Friday, June 08, 2012

My Venus Transit Event

My older brother Roger had a telescope, a six-inch Newtonian he built himself.  I have fond memories of hauling it out and projecting the sun onto a screen on eclipse days.  So, when the Transit of Venus approached, I decided to do the same thing.
 I carried my telescope, a little 4-incher over to Hutto Lake Park and set up the projection screen where it would be shaded by stone pillar.  Then it was just a matter of aiming the eyepiece in the right direction and keeping the telescope tracking the sun.

I had many people come and look at the rare event.  Quite a few people had heard about it on the news but weren't aware that it was going on right then.  I waved at all the people who came by telling them to come see Venus and it was their last chance in 105 years.

 I also invited all everyone by Twitter and Facebook to come by.  Graham Perks came with his kids and his binoculars to set up a similar projection system.  It was a successful few hours until the sun moved behind a cloud bank in the west and it was time to pack it all up.

Once I got home, I took one of the photos I took of the screen and dropped it into photoshop to enhance the contrast and make the Venus more visible, there beside the sunspots.

Monday, June 04, 2012

Aperture 3.2.4 and swap space overflow

This is a just a technical note about the photo processing program Aperture, version 3.2.4, which at the time of this posting is the latest update.

I have been importing two large collections of photos into Aperture over the past few days.  The first one took a while, but eventually, everything was imported and all the background processing took place.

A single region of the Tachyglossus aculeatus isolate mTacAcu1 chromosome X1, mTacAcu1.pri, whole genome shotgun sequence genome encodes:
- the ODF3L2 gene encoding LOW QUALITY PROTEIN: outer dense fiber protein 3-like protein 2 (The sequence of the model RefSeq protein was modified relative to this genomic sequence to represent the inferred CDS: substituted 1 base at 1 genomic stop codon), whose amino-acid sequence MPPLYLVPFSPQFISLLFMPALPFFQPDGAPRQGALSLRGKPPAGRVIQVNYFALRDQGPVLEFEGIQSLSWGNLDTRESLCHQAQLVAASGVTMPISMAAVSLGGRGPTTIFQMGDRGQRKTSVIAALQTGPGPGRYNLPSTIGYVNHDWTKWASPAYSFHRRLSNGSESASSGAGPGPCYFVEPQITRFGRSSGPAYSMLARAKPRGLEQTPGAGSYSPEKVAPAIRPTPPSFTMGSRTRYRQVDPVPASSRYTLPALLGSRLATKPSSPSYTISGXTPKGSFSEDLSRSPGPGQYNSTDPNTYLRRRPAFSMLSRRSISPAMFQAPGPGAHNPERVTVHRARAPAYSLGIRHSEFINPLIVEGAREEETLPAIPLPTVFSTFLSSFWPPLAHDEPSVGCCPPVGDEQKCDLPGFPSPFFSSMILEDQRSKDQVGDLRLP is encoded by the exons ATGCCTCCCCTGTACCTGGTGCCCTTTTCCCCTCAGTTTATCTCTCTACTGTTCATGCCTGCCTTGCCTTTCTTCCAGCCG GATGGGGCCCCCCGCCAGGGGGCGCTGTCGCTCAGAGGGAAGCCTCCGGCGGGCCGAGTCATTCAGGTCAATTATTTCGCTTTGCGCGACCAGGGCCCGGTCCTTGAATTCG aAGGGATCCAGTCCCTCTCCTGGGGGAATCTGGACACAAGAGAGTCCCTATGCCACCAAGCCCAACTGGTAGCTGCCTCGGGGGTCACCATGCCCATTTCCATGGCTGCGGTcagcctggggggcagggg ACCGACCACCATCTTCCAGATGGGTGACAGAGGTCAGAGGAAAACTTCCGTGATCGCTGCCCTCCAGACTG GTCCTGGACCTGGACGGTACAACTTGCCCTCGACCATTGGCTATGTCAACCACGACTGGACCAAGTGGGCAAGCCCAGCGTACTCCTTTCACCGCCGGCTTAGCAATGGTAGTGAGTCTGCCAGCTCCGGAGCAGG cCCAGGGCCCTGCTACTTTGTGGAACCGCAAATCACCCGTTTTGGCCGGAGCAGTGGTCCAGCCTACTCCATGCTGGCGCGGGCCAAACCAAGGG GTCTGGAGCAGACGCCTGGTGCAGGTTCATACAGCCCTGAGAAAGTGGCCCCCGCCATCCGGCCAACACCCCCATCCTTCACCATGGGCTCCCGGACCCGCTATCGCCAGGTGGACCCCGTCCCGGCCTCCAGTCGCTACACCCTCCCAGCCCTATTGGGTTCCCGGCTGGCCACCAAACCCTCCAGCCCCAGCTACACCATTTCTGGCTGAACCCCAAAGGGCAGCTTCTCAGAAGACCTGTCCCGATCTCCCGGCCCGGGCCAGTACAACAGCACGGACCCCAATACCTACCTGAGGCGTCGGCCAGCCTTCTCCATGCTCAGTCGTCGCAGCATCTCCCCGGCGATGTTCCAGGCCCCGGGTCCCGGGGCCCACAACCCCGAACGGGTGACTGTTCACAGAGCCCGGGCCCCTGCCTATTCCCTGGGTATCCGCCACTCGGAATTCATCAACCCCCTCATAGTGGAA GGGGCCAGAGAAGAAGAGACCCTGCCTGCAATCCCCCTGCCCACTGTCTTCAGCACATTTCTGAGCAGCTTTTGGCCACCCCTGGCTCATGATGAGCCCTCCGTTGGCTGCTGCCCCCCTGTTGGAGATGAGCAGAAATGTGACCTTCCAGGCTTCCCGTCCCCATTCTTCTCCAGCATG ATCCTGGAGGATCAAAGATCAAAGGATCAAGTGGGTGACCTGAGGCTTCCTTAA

Then the update to version 3.2.4 happened, and my nature is to always keep software up to date, so I installed it.  Then I imported the second library.  The imports happened smoothly and all 102,000 masters imported.  Then the background tasks began, which were making preview files.  I had the faces recognition turned off.

After a few thousand images were processed, my Mac filled up.  The swap files were growing out of control and consuming all available space (over 60GB).  I had to reboot the computer.  It happened several times before I tracked the problem down to Aperture and its background processing.  Doing my research, I saw that the same thing had happened before back when Aperture 3.0 came out.  A later update fixed the problem, but now it's back.  Using advice from 2010, I turned on the "Open in 32-bit mode" option and ran it that way.  Now, all the background processing is happening smoothly, with hardly any swap space used.  It runs a little slower, but it runs.

Surely there will be another update which will fix the problem, but for now, there's this work-around.

UPDATE 20,000 photos later.
A different type of error occurred after processing about 20,000 photos in 32-bit mode.  This time Aperture crashed, with a crashlog that indicated various malloc errors.  Starting it up again caused another crash, the instant it started processing again.  The fix?  Switch back to 64-bit mode.  Now it's working fine, chugging away through the process queue.

I suspect there are two bugs, triggered by two different kinds of source files.  I'll just switch back and forth until the all the preview files are generated.

UPDATE 2: 10,000 photos later, a photoshop file crashed Aperture in 32-bit mode AND caused the swap-space inflation in 64-bit mode.  Restarting in 64-bit mode after a forced quit, I was able to watch the progress and learn the name of the file when the swap-space started growing rapidly.  Quitting Aperture and investigation with finder, I found that this particular file (200+ MB) didn't have a thumbnail and quicklook wouldn't show its content either.  Since the RAW file, another version of the photoshop file and a couple of JPG's were all there and appeared perfect, I moved the bad file and restarted Aperture.  Everything is working fine now.  I trashed the Aperture version.  It's pretty obvious some damaged or just odd image files can crash Aperture.